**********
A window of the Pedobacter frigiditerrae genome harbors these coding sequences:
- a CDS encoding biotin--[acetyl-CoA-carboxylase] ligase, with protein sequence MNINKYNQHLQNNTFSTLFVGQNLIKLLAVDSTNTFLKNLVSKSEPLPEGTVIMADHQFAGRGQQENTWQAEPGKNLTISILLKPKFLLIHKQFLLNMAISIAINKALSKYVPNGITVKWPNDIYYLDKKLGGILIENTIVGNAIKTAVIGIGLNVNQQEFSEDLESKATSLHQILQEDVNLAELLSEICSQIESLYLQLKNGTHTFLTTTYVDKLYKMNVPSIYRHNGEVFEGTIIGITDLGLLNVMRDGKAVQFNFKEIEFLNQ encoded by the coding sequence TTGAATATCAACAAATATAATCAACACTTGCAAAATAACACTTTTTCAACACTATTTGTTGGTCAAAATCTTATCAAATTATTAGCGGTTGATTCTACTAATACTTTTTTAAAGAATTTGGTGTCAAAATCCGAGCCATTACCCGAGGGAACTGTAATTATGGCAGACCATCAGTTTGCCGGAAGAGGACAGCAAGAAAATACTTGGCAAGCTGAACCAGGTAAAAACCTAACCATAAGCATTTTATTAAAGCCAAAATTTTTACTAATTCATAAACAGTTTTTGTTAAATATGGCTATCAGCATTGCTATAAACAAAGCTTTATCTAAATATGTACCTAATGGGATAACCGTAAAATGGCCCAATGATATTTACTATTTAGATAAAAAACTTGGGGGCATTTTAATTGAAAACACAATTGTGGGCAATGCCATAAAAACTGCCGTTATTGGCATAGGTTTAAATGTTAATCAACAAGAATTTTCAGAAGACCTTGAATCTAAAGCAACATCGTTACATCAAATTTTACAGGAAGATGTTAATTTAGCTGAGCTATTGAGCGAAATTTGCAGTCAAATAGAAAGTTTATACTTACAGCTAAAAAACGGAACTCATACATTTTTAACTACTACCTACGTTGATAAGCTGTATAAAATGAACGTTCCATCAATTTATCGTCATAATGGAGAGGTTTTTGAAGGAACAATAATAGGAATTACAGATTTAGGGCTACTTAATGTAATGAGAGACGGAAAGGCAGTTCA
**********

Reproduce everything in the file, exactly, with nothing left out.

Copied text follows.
A window of the Pedobacter frigiditerrae genome harbors these coding sequences:
- a CDS encoding biotin--[acetyl-CoA-carboxylase] ligase, with protein sequence MNINKYNQHLQNNTFSTLFVGQNLIKLLAVDSTNTFLKNLVSKSEPLPEGTVIMADHQFAGRGQQENTWQAEPGKNLTISILLKPKFLLIHKQFLLNMAISIAINKALSKYVPNGITVKWPNDIYYLDKKLGGILIENTIVGNAIKTAVIGIGLNVNQQEFSEDLESKATSLHQILQEDVNLAELLSEICSQIESLYLQLKNGTHTFLTTTYVDKLYKMNVPSIYRHNGEVFEGTIIGITDLGLLNVMRDGKAVQFNFKEIEFLNQ encoded by the coding sequence TTGAATATCAACAAATATAATCAACACTTGCAAAATAACACTTTTTCAACACTATTTGTTGGTCAAAATCTTATCAAATTATTAGCGGTTGATTCTACTAATACTTTTTTAAAGAATTTGGTGTCAAAATCCGAGCCATTACCCGAGGGAACTGTAATTATGGCAGACCATCAGTTTGCCGGAAGAGGACAGCAAGAAAATACTTGGCAAGCTGAACCAGGTAAAAACCTAACCATAAGCATTTTATTAAAGCCAAAATTTTTACTAATTCATAAACAGTTTTTGTTAAATATGGCTATCAGCATTGCTATAAACAAAGCTTTATCTAAATATGTACCTAATGGGATAACCGTAAAATGGCCCAATGATATTTACTATTTAGATAAAAAACTTGGGGGCATTTTAATTGAAAACACAATTGTGGGCAATGCCATAAAAACTGCCGTTATTGGCATAGGTTTAAATGTTAATCAACAAGAATTTTCAGAAGACCTTGAATCTAAAGCAACATCGTTACATCAAATTTTACAGGAAGATGTTAATTTAGCTGAGCTATTGAGCGAAATTTGCAGTCAAATAGAAAGTTTATACTTACAGCTAAAAAACGGAACTCATACATTTTTAACTACTACCTACGTTGATAAGCTGTATAAAATGAACGTTCCATCAATTTATCGTCATAATGGAGAGGTTTTTGAAGGAACAATAATAGGAATTACAGATTTAGGGCTACTTAATGTAATGAGAGACGGAAAGGCAGTTCA